A study released by a team of Penn State scientists found evidence that groundwater near a shale gas well in Bradford County, Pennsylvania, was tainted from chemicals used in hydraulic fracturing and drilling for natural gas. The study suggests the chemicals traveled through sideways cracks in the ground.
The study was published in the Proceedings of the National Academy of Sciences.
One of the authors, Susan Brantley, distinguished professor of geosciences at Penn State, said the results were the first to show chemicals used in drilling migrating through rock formations. And they went a good distance—1 to 3 kilometers.
“We really laid out all the data and showed that it did move through the rock at shallow and intermediate depths, and it moved a long way,” Brantley said.
The study used well water data collected on behalf of three families which sued Chesapeake Energy, after the company drilled a series of faulty wells near them in late 2009. They settled with the company for $1.6 million, but refused to sign non-disclosure agreements.
Shortly after the wells were drilled, the homeowners began complaining about bubbling and cloudiness in their water. Some had foaming in their water “like shaving cream,” Brantley said.
The Pennsylvania Department of Environmental Protection (DEP) investigated; it found natural gas had migrated into the groundwater and cited the company.
Based on these and other violations, Chesapeake agreed to a consent agreement with the DEP in May, 2011, agreeing to pay a $700,000 civil penalty and to donate $200,000 to the DEP’S Well Plugging Fund.
The consent agreement stated that Chesapeake “failed to properly case and cement the gas wells and to prevent the migration of gas into sources of fresh groundwater”
Eventually Chesapeake tried to fix the problems by further cementing the wells.
Families Want Data Analyzed
As part of their settlement with Chesapeake, the three families agreed to sell their homes to the driller. Crucially, they refused to sign the non-disclosure agreement, which would have prohibited them from sharing the results of their water tests with anyone, including scientists.
After the final settlement, Garth Llewellyn, a hydrogeologist with Appalachia Hydrogeologic & Environmental Consulting, which conducted water tests for the plaintiffs, contacted Penn State scientists to see if they would analyze the water. Llewellyn was the lead author of the study.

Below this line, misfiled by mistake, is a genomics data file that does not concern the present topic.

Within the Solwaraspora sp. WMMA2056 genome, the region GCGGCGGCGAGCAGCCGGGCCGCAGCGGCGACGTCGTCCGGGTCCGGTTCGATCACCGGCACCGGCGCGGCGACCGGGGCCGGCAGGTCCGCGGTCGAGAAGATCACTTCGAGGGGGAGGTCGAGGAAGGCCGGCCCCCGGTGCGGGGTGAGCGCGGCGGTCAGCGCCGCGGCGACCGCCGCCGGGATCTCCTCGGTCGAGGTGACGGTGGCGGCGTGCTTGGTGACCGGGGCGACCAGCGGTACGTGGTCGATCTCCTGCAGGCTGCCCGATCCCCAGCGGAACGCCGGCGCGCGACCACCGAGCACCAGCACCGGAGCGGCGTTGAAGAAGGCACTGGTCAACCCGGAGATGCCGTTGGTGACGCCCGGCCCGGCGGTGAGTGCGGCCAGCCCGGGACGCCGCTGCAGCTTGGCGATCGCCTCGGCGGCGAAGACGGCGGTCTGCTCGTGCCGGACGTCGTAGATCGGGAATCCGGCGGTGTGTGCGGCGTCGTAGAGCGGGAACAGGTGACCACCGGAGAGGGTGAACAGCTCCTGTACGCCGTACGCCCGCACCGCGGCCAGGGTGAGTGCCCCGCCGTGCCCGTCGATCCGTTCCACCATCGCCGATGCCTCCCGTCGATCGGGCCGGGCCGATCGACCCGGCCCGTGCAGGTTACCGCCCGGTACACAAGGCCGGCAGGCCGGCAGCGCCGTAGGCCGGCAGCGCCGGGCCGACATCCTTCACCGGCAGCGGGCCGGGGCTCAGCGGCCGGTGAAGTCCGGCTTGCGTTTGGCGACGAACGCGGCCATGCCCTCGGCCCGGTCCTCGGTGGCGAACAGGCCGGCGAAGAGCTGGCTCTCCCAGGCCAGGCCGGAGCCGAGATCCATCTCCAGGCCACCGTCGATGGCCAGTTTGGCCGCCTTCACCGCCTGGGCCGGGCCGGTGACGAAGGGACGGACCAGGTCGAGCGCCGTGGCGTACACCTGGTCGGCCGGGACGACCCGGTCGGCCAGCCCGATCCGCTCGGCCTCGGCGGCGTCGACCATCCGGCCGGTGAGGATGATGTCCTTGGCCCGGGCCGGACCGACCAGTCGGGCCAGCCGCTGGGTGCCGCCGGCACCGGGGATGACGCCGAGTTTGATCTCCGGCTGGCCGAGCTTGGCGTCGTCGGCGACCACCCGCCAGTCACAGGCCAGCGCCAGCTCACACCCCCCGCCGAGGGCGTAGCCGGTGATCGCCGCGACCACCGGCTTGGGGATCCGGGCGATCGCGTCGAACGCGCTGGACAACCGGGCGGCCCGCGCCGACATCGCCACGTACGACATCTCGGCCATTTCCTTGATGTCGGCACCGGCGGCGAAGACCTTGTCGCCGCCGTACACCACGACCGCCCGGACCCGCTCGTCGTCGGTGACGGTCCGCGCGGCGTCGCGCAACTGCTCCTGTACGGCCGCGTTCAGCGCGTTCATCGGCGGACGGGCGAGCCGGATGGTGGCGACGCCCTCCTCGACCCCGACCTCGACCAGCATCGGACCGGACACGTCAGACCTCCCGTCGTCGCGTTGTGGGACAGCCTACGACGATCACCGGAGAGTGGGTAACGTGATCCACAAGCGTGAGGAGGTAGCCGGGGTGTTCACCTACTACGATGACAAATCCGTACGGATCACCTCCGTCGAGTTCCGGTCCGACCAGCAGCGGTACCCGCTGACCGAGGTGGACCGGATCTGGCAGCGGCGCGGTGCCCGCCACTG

“There was clearly other issues here. There was unnatural foam discharging from these wells,” said Llewellyn. “We wanted to investigate further.”
The Penn State scientists, which got support for the study from the university and National Science Foundation, found chemical compounds similar to those found in fracking wastewater. They also found 2-n-Butoxyethanol—2BE—a chemical used in drilling fluid and in the hydraulic fracturing fluid for some of the wells drilled by Chesapeake.
The EPA has identified 2-BE as a possible “indicator of contamination” from fracking activities.
The study found nearby gas drilling activities were “the likely cause” of the contamination.
In an emailed statement, Marcellus Shale Coalition spokesman Travis Windle said the industry has improved “through important technological advancements” in the years since the wells in question were drilled.
The authors admit their conclusions have limitations. “It is not possible to prove unambiguously that the (chemicals) and 2-BE were derived from shale gas-related activities,” the paper states. The paper added that no chemicals “were detected above regulatory drinking water standards.”
Brantley said even if the water didn’t exceed drinking water standards, what came out of the private wells was alarming.
“I’m a geologist—I don’t think you would want to drink this water—if for no other reason than it was foaming,” Brantley said.
Brantley said it was unlikely that the contamination came from deep underground in the Marcellus Shale, since the salts that are so prevalent in that formation were not present in high concentrations. One possibility is that a leaky storage pit may have been the source of the contamination, or it came from the faulty wells that Chesapeake drilled.
The steel and cement casing for the wells only went down about 1,000 feet. Below that, the wellbores were open rock. Brantley believes it was through this open part of the wells that the chemicals may have escaped.
She added that it appeared that safeguards put in place since the wells were drilled may make this type of contamination less likely. In 2011, the state increased its casing requirements, including provisions that required companies to better protect groundwater and prevent gas migration into coal bed seams.
Windle, of the Marcellus Shale Coalition, reiterated this point: “Pennsylvania’s regulations were dramatically strengthened over the past several years—from overall well construction practices, including enhanced casing and cementing requirements, to expanded pre-drill testing, and heightened surface containment measurements—aimed at protecting groundwater.”